Cultural Corridors of South East Europe

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The Cathedral and the churches of Zagreb

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The Cathedral and the churches of Zagreb

About the site


Corridor: Diagonal Road
Country: Croatia, Zagreb
Type: Christian religious centre
Epoch: Modern Times, Middle Ages
Theme:
World Heritage:
Modern TimesMiddle AgesChristian religious centre

The Zagreb Cathedral is dedicated to the Assumption of the Blessed Virgin Mary. It is 77 meters long and 46.20 meters wide. The north tower is 105 meters in height, while the south tower is 104 meters. The internal area is 1617 sq.m and up to 5000 people can attend mass in the Cathedral.
The Zagreb Diocese was founded by the Hungarian King Ladislas in about 1093-94, when he ordered that a cathedral be built. The construction likely began after 1102 and was dedicated in 1217. It was built in the Romanesque transitional style. The new cathedral was heavily damaged in the 1242 attack by the Tartars, and was renovated in 1264 and 1284 by Bishop Timothy in the Gothic style. At that time, the eastern, basilica section of the cathedral was built. The western, manor section, with equally high vaults in all three naves was built throughout the 14 and 15th centuries and into the 16th century. From the second half of the 15th century to the first half of the 16th century, the fortress walls and towers were built around the Cathedral to defend against the Turks. In the 17th century, the Cathedral was damaged in two large fires.
The restoration lasted until the second half of the 17th century. As part of the final works, the massive bell tower was built on the south side, and also served as a watchtower. At the end of the 17th and 18th centuries, the Cathedral received marble elements: the pulpit in 1698 and the remaining 32 altars – very valuable examples of the Baroque style. In the 19th century, during the period of Bishop Juraj Haulika, the sanctuary (presbytery) was renovated: a new neo-Gothic wooden altar was added from the sculptor Sickinger from Munich. The organ builder Walcker from Ludwigsburg created the new organ, which today is still found in the Cathedral. It is considered to be among the ten most significant in the world.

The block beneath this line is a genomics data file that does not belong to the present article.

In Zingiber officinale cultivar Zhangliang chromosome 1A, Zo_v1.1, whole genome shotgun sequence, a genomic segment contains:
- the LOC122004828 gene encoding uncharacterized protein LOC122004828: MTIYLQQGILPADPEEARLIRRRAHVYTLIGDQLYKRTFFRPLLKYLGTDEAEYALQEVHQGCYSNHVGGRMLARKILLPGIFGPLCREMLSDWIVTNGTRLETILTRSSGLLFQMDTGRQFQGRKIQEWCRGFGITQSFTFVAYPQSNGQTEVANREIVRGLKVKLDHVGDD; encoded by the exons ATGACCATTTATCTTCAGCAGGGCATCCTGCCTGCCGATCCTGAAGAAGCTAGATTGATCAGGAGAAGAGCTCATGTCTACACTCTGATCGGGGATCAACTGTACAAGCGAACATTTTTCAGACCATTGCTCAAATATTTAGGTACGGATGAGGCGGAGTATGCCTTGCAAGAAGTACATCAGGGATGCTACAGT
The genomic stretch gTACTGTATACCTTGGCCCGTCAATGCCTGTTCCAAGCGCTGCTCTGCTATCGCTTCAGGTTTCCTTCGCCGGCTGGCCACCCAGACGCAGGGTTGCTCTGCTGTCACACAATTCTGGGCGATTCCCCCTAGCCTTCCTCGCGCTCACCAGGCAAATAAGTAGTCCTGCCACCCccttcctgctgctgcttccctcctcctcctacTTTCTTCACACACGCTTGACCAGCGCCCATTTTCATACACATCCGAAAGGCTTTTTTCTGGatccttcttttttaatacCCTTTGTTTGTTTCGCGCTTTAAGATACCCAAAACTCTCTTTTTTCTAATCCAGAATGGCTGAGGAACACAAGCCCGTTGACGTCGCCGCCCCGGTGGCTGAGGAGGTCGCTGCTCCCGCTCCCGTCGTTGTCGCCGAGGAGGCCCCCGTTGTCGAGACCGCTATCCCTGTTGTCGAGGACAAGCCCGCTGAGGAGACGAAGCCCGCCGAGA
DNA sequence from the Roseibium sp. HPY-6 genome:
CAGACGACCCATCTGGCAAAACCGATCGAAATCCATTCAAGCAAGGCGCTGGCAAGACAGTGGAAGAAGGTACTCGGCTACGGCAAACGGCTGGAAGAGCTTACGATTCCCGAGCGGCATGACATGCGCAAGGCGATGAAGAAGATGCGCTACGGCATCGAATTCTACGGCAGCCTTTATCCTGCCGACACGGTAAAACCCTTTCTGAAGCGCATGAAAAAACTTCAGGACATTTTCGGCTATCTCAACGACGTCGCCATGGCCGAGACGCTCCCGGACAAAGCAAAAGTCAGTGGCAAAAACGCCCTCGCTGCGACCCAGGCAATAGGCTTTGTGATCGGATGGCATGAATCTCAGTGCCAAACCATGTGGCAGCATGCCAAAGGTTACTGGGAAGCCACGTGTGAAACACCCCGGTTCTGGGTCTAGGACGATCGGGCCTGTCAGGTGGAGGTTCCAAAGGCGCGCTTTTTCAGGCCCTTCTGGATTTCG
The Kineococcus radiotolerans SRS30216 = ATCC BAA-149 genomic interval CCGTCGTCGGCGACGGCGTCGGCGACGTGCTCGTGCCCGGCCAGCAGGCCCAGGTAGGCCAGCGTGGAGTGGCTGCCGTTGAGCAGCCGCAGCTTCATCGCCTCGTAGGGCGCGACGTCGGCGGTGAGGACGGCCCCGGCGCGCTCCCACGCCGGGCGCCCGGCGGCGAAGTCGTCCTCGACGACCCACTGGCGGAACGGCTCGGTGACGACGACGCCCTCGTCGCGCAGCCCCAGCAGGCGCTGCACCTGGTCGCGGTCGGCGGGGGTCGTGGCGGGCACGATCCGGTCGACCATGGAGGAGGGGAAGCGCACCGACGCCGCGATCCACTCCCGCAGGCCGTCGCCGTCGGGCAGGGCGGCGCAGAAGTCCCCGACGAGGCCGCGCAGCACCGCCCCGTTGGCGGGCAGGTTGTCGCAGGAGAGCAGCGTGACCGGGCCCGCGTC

The Jesuit church of St Catherine in Zagreb, begun in 1620, was followed by the church of the Assumption in Varazdin (architect J. Mattota, 1642) and the Franciscan church in the same city (architect P. Rabba of Graz). The same spatial scheme of a nave flanked by three chapels on either side was adopted by H. Allio of Celje for the church of St Anastasia in Samobor (1675), but with the eclectic use of a polygonal Gothic sanctuary with counterforts. However, all these reduced the complexity and mass of the new Jesuit-type church by omitting the dome. St Catherine's in Zagreb is assumed to have been designed as a standard type project in Rome. This is the most outstanding example of Jesuit architecture in northern Croatia with its elaborate architectural and colouristic treatment of all the wall surfaces, its ornate stucco ceiling by A. Quadria (1721) with frescoed openings revealing the heavenly heights by G. Quaglio, the huge trompe l'oeil fresco by A. Jelovsek (1762) behind the altar opening up a deep perspective of painted architecture and landscape, and its six chapels each with two altars, the finest of which is the altar by Francesco Robba.

The Church of St. Mark’s is one of the oldest architectural monuments of the City of Zagreb, and is the oldest parish church in the city. It is located on Mark’s Square in the Upper Town. Its first historical reference was in 1256; however, the basic form is from the Romanesque period. Today’s St. Mark’s Church stems back to the 14-15th century, and it was renovated in the 19th century (by Schmidt), when the Church received its internal appearance. As of the Schmidt renovation, the church has three altars, previously it had more (8 in the 15th cent., 12 in the 17th cent.). In the period between the two World Wars, the church was further ornamented under the leadership of Joze Kljakovic (1936-37). Ivan Mestrovic also had significant influence in the renovation.
The church has three naves, each ending in an apse. It is 36 meters long and 15.5 meters wide. The vaults were gilded in the 1937 renovation. The floor was once brick, but at the end of the 17th century, the brick was replaced with stone. The choir deck was once walled and narrow, standing upon four stone pillars. Schmidt expanded it, while Mestrovic removed it and replaced it with a wooden choir. The Church of St. Mark has already possessed an organ in the 14th century. On the exterior of the northwestern wall is a stone-carved crest of the City of Zagreb from 1499. Schmidt covered the roof with coloured tiles, and created a new roof structure for the nave and sacristy. The south side of the roof was ornamented with two crests: the crest of the Kingdom of Croatia, Slavonia and Dalmatia and the crest of the City of Zagreb. Through the centuries, the bell tower was heavily damaged in earthquakes and was always rebuilt, destroyed several times by fire, and again rebuilt. The basis is Gothic. It received its current Baroque appearance in the period 1677-1725, and in 1841 it was covered in copper. The bells date back to 1706.

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